We had the opportunity to ask Steve Parr, Corporate Lawyer and Founder at Parr Business Law, the top 7 legal questions we get from buyers/sellers.
Below are his answers. Not one for reading? Skip to the full video at the end! ↓
1. Before someone decides to sell their business, is there any legal work they should do before listing?
Yes, there is, but you’re not going to know what it is until you take a look, as it will be particular to that specific business. What I see a lot of times with owner managed businesses is that they come to me with their books (corporate financial records) and they are not in good shape or properly kept. This will create uncertainly in the deal.
ADVICE: Before signing on or uploading information for your business sale, work with a corporate lawyer to ensure that your books are in good shape, cross all the T’s and dot all the I’s so that you don’t run into any hiccups.
2. Are there special types of lawyers I should use for my business sale?
Yes, lawyers who have done this before. That’s the short answer. You don’t want to be asking your family lawyer, or criminal lawyer, or anyone that practices outside of the corporate law field. M&A work is quite technical, and requires a substantial amount of experience. Additionally, working with a lawyer that you just have a good vibe with is essential, because you’re going to be communicating with this person quite a bit.
ADVICE: When you’re working with an advisor or lawyer, you want to ensure that this is their area of expertise. Ideally, you want to find someone who is very well connected with other types of advisors who work in the same space; business brokers, accountants, insurance advisors - all these individuals come in and play a part in the transaction. Check references, ask candid questions from the get-go and ask around about them.
3. Should I have buyers sign an NDA?
Yes, your company information is confidential and it should be treated as such. It also shows a degree of respect on the buyer side, if they’re serious enough there’s no reason they would refuse to sign an NDA with respect to the information they are about to find out.
ADVICE: Ensure an NDA is signed before buyers access your buyer presentation. (Don’t worry - DealBuilder has this feature built in)
4. What is a common mistake you see sellers make during a transaction?
One is that they may not have considered the consents that are required. For example in a share sale, they are selling all the obligations that company has as well. So, the seller may have entered into all kinds of vendor contracts, leases, things of that nature and so one mistake they might have made is that they need to obtain the consent of the landlords/vendors etc that have relationships with the sellers company. I’ve seen that overlooked and that can really jam up the actual closing of the business transaction and requires extensions and all kinds of headaches.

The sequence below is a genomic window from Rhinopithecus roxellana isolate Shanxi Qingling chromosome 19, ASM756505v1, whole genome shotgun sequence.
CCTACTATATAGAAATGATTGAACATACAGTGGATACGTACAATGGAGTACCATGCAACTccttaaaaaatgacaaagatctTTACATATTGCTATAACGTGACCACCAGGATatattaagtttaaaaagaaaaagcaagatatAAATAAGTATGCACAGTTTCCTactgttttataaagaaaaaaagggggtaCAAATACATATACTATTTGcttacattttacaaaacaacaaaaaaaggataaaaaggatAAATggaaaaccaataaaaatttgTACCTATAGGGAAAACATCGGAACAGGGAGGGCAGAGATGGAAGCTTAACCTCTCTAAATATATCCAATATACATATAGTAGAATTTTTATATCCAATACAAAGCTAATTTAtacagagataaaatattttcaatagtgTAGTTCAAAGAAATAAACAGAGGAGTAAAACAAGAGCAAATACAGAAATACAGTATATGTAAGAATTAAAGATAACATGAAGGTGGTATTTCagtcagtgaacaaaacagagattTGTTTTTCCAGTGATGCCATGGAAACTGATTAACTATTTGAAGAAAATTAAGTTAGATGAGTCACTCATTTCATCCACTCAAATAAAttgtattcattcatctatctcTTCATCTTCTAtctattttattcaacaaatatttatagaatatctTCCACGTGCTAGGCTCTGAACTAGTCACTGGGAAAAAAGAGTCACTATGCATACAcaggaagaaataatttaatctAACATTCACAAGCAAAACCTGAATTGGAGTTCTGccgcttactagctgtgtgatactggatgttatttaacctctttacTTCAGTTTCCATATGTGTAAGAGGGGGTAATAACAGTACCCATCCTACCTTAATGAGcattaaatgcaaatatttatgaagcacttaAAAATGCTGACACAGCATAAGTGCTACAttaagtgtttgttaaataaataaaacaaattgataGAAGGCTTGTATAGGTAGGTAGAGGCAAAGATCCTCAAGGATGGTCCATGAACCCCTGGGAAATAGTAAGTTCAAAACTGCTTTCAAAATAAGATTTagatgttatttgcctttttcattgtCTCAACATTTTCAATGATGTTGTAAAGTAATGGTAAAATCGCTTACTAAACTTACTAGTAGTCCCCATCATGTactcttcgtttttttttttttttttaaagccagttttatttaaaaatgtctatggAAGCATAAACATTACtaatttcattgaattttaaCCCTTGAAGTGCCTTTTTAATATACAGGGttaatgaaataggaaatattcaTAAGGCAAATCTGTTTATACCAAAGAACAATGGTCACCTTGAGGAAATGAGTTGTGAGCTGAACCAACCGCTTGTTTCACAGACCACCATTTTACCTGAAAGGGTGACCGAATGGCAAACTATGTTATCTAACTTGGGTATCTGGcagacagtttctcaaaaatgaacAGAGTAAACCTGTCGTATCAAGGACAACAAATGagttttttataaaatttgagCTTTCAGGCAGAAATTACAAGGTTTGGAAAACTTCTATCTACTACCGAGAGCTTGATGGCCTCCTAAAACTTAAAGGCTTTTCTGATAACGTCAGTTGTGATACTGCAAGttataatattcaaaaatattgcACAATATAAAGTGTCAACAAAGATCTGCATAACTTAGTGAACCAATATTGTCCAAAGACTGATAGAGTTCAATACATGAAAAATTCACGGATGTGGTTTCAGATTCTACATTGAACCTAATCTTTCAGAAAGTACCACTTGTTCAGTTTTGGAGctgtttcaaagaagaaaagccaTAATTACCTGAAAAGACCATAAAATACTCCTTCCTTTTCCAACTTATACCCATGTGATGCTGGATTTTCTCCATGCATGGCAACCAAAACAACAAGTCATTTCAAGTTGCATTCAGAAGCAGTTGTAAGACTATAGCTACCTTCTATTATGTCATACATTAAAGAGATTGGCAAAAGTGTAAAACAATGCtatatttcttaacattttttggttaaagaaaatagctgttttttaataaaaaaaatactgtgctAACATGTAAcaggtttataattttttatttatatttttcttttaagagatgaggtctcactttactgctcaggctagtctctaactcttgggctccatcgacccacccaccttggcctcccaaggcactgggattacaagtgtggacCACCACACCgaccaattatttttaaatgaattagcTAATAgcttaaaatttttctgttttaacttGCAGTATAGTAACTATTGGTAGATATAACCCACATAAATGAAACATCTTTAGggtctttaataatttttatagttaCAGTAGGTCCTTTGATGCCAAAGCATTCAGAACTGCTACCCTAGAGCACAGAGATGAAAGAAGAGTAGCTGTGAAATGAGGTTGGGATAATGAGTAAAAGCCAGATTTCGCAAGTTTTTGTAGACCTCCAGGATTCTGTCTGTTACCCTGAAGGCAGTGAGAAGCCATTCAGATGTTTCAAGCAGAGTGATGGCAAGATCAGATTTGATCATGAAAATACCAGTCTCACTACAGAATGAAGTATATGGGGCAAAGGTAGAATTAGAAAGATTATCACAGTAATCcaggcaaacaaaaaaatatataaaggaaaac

A bigger one is probably on the tax side of things, where they haven’t consulted with a good tax advisor and perhaps if they are doing a share sale they may not be eligible for lifetime capital gains exemption if they haven’t done their homework.
ADVICE: If you're selling, it’s a long term gain. Earlier you think about these issues, the earlier you can surround yourself with the right business broker, the right tax advisor, the right lawyer, everything’s just going to be so much easier and you will get the outcome that you want.
5. Offers or Letters of Intents (LOI’s) are typically non-binding in a business transaction. How seriously should I consider them?
The general purpose of an LOI or a term sheet is to structure the deal and to save you time, money, and legal fees down the road. So, if you have a letter of intent set up properly that reflects the terms that the parties are intent on pursuing, then it’s just going to save you time. An LOI can be very helpful because (unfortunately) many deals never close because of a lack of certainty or clarity on terms.
ADVICE: Yes, they should be treated seriously. LOI’s usually do include some binding terms, like a non-disclosure confidentiality agreement etc.
6. What is a typical mistake you see a buyer making during a transaction?
Lack of due diligence, or not digging deep enough. This is where a lawyer will become very helpful. Another one is not knowing how to negotiate, not understanding what the appropriate dynamics are for negotiation and how to get more value out of the deal. There are a lot of different ways to structure a deal, and it’s something that shouldn’t be done alone.
ADVICE: Surround yourself with the right people and professionals that help you negotiate and bounce ideas off of. This is going to be very, very useful.
7. How much will hiring a lawyer cost to sell my business?
This is completely dependant on what’s required. Larger businesses will have more complexity and there will be a higher degree of risk. It really varies. With a business that’s worth $200,000, there will be a practical cap on how much you’re willing to spend, because it just doesn’t make sense to spend $20,000 in legal fees. For a really small business, you’re probably looking at around $5,000 and it goes up from there.
ADVICE: The best thing to do is once you’ve had a few chats with different lawyers and figured out who it is you want to work with, they should be able to provide you with a quote. M&A is notoriously open-ended because of course the dynamics of a deal can change all the time. Clients need to be prepared for that and need to be cognizant that this is an area that is going to be very resistant to flat fee arrangements. That said, you should be able to at least get a scope or range of fees from your lawyer.